The first blaze came Saturday afternoon. In an online dispatch Troopers say they were alerted to the fire at 4:20 in the afternoon. Locals were able to keep the flames to just one room of the Tribal Office Building—but the flames also damaged the outside of the structure.
The second fire came early Sunday morning around 3 o’clock—and was reported at the community’s old Moravian Church.
Troopers say that second fire “totally destroyed the abandoned church” and also damaged a house next door. The house was occupied at the time of the blaze.
No one was injured in either fire.
Troopers were on the scene Sunday to investigate both fires.
The determined the city office blaze was caused by “two young children playing with lighters” underneath the structure. The second fire, Troopers say, was started by a 13-year-old boy and an 18-year-old playing with fire.
Investigation into both incidents remains ongoing.
Police are looking for a suspect they say shot and killed a Fairbanks man he’d been fighting with in a bar.
The Fairbanks Daily News-Miner reports city of Fairbanks spokeswoman Amber Courtney says the men fought and were kicked out of a bar on Old Steese Highway in the early morning hours on Sunday, and continued the argument outside.
Witnesses say 23-year-old John D. Kavairlook Jr. was with his wife, and the suspect was with three other men as the fight escalated to throwing rocks. Courtney said Kavairlook approached the four black men and was shot multiple times.
Police are looking for witnesses and surveillance footage that will help identify the suspect, described as between 5’8″ and 5’11”, weighing 200 to 230 pounds with a short haircut.
State authorities say all contaminated soil from a spill of 1,900 gallons of aviation fuel has been removed.
The Fairbanks Daily News-Miner reports that the soil was contaminated when a Big State Logistics tanker-trailer rolled April 21. The accident happened about 20 miles north of Healy on the Parks Highway.
The truck driver was cited for negligent driving.
Officials say about 300 cubic yards of material was removed and delivered to a facility for incineration.
A release from the Alaska Department of Environmental Conservation says about 250 gallons of fluids were recovered with absorbent pads right after the spill. Another 900 gallons were pumped from a nearby ditch.
There were no reports of wildlife being affected by the spill.
Two families are suing the Anchorage School District for illegal suspension practices. The mothers say that the suspension notices the district sends out don’t include the full reasons for the suspensions, just simplified codes like “74-Dangerous Actions” or “14-Willful Disobedience.”
Jim Davis from the Northern Justice Project, which is arguing the case on behalf of the families, says the incomplete notices violate due process rights because they don’t give families enough information to decide if they want to fight the decision or not.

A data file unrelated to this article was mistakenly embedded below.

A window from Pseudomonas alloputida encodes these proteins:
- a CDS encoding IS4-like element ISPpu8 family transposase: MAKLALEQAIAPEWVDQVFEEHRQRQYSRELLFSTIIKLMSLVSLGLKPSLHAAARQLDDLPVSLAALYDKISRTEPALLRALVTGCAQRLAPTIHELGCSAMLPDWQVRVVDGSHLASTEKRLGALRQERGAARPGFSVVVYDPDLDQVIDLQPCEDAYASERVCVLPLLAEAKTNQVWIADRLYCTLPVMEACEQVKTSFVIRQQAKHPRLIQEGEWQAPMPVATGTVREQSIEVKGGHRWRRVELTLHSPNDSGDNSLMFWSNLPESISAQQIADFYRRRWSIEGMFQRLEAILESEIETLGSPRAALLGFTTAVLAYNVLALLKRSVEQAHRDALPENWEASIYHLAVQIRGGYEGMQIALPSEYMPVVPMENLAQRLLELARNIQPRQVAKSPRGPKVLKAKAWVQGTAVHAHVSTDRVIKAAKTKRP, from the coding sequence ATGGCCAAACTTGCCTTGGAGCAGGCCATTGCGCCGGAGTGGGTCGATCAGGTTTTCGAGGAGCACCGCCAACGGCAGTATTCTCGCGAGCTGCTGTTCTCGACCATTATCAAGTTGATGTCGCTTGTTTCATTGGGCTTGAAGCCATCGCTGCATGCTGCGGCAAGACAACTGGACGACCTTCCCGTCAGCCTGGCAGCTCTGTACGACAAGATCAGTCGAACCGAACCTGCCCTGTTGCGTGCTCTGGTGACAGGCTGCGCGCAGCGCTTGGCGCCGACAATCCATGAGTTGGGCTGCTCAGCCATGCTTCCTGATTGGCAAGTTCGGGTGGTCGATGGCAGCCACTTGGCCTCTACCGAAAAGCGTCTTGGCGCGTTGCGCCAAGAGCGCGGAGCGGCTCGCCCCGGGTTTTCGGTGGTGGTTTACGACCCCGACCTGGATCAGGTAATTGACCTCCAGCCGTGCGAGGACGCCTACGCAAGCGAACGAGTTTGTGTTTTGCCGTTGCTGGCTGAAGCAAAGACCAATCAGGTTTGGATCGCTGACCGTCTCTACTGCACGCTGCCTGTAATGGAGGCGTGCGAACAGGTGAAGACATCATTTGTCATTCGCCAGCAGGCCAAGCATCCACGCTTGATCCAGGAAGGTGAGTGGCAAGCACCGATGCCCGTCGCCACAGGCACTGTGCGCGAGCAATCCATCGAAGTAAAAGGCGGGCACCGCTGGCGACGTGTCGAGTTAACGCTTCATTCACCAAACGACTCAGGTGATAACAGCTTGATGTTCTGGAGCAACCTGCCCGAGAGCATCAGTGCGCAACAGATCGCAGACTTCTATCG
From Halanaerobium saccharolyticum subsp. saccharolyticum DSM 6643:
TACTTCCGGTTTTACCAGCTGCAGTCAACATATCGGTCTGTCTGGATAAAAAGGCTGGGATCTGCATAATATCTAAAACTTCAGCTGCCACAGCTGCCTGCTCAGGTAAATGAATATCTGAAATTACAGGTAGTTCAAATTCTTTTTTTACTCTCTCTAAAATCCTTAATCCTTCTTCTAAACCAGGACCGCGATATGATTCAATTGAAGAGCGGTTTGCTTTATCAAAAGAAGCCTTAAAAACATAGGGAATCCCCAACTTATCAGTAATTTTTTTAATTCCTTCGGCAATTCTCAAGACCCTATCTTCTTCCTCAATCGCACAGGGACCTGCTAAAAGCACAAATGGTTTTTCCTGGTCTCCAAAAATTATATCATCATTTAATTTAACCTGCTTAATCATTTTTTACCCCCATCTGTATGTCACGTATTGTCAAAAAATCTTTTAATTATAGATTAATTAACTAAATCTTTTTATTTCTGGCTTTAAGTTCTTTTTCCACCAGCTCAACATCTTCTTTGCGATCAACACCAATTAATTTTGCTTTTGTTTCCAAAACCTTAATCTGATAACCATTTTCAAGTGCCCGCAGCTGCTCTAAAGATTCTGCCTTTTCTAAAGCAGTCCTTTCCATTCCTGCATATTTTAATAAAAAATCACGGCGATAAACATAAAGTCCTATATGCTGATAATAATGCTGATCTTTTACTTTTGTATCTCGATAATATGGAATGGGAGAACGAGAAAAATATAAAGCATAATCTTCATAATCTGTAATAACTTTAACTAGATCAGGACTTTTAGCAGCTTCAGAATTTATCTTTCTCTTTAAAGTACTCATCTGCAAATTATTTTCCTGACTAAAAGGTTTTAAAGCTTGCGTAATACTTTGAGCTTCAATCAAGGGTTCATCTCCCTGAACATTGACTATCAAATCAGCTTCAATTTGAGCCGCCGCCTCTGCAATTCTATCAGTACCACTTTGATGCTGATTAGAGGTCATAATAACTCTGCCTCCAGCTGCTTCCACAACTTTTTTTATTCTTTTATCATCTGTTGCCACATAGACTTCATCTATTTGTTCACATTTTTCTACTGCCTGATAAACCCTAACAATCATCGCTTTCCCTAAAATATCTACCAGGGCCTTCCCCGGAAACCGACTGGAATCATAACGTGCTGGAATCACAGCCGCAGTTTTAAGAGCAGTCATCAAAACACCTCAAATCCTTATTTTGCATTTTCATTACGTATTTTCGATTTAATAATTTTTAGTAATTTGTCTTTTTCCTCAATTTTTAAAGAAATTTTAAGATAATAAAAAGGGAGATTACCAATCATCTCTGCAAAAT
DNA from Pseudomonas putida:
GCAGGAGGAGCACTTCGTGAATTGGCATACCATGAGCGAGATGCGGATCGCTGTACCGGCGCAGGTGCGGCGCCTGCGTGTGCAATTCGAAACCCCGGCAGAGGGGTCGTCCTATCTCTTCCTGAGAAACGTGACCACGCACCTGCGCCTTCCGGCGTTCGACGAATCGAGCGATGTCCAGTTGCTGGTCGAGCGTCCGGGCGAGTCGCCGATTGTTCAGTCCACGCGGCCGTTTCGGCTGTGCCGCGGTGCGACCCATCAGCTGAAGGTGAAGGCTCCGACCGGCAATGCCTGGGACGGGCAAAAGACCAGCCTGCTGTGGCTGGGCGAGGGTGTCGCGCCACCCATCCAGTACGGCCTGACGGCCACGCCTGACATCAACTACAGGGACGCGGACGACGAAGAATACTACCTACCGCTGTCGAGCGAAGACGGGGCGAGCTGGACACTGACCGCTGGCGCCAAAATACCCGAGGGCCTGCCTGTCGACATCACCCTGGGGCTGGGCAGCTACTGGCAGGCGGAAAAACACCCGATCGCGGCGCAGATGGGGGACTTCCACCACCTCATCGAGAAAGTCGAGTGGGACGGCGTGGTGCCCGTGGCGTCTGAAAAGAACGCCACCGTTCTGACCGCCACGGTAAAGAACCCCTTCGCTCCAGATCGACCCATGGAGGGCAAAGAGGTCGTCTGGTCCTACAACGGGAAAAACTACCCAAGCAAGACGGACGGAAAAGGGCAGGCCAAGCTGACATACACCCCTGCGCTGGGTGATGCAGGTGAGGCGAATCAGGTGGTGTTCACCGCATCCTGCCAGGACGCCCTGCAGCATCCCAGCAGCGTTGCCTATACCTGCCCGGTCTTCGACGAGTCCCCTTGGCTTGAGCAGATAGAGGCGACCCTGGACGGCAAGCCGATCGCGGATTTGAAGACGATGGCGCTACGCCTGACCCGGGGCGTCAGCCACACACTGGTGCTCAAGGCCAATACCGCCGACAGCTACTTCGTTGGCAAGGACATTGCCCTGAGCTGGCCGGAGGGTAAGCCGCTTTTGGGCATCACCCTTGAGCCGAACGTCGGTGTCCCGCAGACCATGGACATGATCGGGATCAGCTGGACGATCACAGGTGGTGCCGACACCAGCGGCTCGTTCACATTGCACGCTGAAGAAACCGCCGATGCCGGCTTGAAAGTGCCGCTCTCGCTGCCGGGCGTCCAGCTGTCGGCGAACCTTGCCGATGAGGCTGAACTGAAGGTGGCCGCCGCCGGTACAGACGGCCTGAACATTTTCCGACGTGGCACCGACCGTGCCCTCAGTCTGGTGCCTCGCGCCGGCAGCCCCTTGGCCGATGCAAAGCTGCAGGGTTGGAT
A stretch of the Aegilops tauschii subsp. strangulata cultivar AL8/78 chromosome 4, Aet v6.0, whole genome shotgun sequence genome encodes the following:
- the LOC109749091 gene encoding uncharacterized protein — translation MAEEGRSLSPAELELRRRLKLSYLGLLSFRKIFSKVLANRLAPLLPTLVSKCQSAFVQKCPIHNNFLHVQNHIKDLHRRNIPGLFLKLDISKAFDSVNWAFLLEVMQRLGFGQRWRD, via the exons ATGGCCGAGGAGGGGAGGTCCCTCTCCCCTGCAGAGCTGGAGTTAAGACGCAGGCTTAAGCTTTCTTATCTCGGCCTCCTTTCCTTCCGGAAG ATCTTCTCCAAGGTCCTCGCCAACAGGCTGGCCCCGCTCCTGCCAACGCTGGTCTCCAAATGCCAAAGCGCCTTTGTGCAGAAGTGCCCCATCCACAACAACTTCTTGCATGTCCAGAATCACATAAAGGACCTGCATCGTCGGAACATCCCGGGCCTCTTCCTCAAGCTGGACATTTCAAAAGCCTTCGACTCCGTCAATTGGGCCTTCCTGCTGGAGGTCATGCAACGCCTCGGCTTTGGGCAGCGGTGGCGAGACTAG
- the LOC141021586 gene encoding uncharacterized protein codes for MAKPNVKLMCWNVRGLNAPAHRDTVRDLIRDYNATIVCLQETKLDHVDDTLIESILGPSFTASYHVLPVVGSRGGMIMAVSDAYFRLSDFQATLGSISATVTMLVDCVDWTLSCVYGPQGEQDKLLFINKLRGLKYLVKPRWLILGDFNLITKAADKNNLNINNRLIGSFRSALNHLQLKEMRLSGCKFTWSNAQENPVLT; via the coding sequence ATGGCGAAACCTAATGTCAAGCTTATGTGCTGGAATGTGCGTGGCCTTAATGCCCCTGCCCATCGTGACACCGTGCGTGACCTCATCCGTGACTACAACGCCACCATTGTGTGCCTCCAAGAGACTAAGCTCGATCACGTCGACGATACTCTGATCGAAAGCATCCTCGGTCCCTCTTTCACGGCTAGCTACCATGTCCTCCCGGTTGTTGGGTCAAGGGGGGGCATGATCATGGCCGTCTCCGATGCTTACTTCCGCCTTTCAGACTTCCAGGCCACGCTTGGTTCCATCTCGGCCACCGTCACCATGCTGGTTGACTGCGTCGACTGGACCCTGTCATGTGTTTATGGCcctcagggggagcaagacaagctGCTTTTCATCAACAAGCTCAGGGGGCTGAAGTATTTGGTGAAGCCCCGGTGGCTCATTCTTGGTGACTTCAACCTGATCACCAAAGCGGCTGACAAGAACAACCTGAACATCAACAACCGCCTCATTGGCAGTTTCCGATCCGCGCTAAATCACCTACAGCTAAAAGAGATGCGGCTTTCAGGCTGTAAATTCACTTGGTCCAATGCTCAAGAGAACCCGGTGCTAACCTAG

“You can’t just put it on whichever families are the most aggressive or whichever families make the most phone calls will find out what really happened. Families should be told from the beginning ‘Here’s what happened,” he says.
Six different families have brought up the issue to the Justice Project. Many of them do not speak English as a first language, which makes it harder for them to seek out the full reason for the suspension, Davis argues.
The suit is asking the district to change the policy and tell families the factual reasons behind any suspensions.
The Anchorage School District says they do not comment on any active litigation.
The Interior Secretary’s power to take land into trust for tribes could create pockets of Indian Country across Alaska. Tribes see it as an opportunity to police their own territory and improve village safety. Others see it as the reservation model that Alaskans rejected in the land claims settlement act 44 years ago. Outside the state, land-into-trust is controversial, too. Alaska Congressman Don Young presided over a testy hearing Thursday on the subject.
Early in the hearing, Congressman Young called out tribal advocates sitting in the audience. Young said people from the National Congress of American Indians were trying to undermine him and his work on the Indian Affairs subcommittee, and pouring gasoline on a political fire:
“I’m going to suggest we play ball straight. This is not to start an issue or try to destroy the effects of this committee. I hope everybody understands that. Because I do not forgive very well …. Not once have I not served the American Indians and Alaska Natives.”
Young, chairman of a subcommittee on Indian Affairs, says he just wants to create uniform standards, so the Interior Secretary doesn’t have total discretion on when to take lands into trust. But Young’s recent hearings on the subject, and memos from his subcommittee staff, have riled Indian Country.
Kevin Washburn, the assistant secretary for Indian Affairs, says he worries Young’s vision is a return to the darkest days of federal Indian policy. Washburn also spoke of an attack on tribal sovereignty and urged Young not to join it.
“I respectfully ask you not to take this path. If you take this path against the people of Indian Country, the Obama Administration will be standing shoulder to shoulder with tribes as they fight you on this.”
The secretary’s land into trust power was granted by Congress in 1934. Washburn says the goal was to make up for previous federal policy and re-establish tribal jurisdiction on some of the 90 million acres tribes lost.